Summer hazards for pets
Published on: 03 Aug 2013
With the promise (or hope!) of summer just around the corner, many of us are keen to make the most of some sunshine by catching some rays and dusting off the BBQ while we have the opportunity. For our four legged friends there are many hazards to be aware of to ensure that they stay safe during the hot months.
Although most animals are protected from the sun by their hairy coat, pets can be at risk of sunburn, especially if they have sparse hair or are pale coloured. Ear tips can be at particularly high risk of burning, and can lead to some serious skin problems. Pet - friendly sun cream is readily available at most pet shops and should be applied to areas at risk of sun damage.
Heat stroke is a common reason for an emergency visit to the vet clinic during the summer months. To prevent this life threatening condition, avoid excessive physical activity during the very hot hours of the day by exercising your dog in the morning and early evening hours.
Never leave your pet unattended in the car. In the summer, the temperature in a car can rise very rapidly in a matter of minutes, even if a window is left open. It can lead to heat stroke or even death.
Make sure that your pet isn’t left for long periods in direct sunlight and that they have access to a shaded area to stay cool. Dehydration is a common problem at this time of year, especially in older pets with health or mobility concerns. Pets should have easy access to a supply of fresh water – check that rabbits and guinea pigs have a shaded area in their run and that water bottles area working properly.
During the warm summer months, many of us will head to the beach or riverbank. Being by the water can be a great place to enjoy the weather, and it can be great fun to take our pets with us.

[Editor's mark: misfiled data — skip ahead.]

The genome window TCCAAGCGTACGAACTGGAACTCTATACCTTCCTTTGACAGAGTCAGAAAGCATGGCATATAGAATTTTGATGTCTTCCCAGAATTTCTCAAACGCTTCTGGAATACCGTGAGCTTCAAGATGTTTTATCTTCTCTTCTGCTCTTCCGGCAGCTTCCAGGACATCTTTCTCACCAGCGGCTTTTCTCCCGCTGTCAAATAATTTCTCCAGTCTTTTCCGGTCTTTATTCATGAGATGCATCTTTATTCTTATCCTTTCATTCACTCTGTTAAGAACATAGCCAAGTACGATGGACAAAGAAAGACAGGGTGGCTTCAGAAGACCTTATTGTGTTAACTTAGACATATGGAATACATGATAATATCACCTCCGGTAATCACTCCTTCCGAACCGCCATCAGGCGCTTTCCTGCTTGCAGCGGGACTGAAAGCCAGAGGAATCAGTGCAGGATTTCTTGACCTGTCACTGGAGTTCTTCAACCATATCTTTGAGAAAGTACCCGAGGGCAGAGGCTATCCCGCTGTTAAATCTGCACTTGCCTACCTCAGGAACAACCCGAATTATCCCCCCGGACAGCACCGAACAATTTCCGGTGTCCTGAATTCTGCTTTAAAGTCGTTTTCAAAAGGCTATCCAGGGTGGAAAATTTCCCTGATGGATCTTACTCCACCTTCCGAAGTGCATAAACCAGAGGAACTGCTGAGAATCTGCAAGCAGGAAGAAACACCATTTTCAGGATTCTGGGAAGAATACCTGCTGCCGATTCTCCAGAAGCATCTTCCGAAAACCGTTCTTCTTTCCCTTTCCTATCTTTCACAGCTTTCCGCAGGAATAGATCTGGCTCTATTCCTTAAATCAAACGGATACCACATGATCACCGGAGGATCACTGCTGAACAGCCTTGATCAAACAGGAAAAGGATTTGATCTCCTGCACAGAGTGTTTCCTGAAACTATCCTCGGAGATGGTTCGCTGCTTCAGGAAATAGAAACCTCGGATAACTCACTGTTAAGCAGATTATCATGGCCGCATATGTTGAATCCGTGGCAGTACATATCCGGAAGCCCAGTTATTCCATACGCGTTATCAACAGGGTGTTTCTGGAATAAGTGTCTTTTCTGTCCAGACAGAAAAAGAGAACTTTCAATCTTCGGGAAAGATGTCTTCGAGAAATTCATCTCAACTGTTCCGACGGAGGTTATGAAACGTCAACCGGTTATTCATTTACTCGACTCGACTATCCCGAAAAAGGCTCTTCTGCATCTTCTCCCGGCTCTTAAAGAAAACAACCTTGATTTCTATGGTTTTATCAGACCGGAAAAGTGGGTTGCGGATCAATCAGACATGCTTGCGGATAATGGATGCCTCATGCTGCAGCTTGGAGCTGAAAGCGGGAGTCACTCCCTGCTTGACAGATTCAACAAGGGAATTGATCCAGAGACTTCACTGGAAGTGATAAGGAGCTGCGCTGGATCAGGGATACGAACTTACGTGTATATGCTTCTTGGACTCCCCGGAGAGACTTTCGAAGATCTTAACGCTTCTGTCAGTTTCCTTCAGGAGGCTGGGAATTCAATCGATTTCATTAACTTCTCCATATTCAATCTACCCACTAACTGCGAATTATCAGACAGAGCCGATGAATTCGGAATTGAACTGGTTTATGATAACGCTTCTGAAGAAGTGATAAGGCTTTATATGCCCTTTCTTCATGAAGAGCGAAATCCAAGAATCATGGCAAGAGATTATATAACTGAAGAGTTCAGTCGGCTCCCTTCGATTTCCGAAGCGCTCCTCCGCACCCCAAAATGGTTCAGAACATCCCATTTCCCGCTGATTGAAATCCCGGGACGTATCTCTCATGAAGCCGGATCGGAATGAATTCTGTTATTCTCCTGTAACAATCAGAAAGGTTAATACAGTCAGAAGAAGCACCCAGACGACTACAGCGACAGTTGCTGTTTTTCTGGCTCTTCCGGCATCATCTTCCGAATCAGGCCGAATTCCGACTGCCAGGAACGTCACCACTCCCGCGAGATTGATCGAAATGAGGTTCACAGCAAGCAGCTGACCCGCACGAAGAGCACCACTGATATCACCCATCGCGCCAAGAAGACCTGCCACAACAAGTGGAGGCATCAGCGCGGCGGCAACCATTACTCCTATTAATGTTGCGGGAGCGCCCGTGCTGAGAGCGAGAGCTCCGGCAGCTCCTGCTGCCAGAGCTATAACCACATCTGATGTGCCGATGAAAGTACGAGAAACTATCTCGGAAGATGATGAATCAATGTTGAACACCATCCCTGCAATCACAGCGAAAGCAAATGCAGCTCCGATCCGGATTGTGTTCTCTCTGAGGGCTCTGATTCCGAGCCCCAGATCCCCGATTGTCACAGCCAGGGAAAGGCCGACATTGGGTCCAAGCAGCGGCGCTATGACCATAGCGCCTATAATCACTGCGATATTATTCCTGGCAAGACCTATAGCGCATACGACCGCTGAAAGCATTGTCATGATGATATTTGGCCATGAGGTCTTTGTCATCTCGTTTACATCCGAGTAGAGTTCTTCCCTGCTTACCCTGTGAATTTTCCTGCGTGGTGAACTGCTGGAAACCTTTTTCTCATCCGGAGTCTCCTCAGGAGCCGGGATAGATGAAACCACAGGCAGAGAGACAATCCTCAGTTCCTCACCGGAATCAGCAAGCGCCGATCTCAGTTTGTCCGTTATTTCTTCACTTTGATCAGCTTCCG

Although many dogs love swimming in water, in some areas, the sea and rivers can have strong currents and can be dangerous for dogs of all sizes. If you are taking your dog along with you on a boat trip or any other activity where they might fall into the water, it is advisable to equip him or her with a doggie life jacket.
Standing water can carry diseases, so dogs should have access to a supply of fresh water to drink from. If you are taking your dog to rivers and lakes, they should be vaccinated against leptospirosis, which is a bacterial infection that can be passed to humans.
If you are with your dog are in an area where people are fishing, avoid going to close, as the baits used on the end of lines are often tempting to our dogs as well as to the catch of the day! If your dog does swallow a fish hook, do not pull on the line to remove it, tie the end of it loosely to your dog’s collar and contact Avenue Veterinary Centre as straight away for further advice.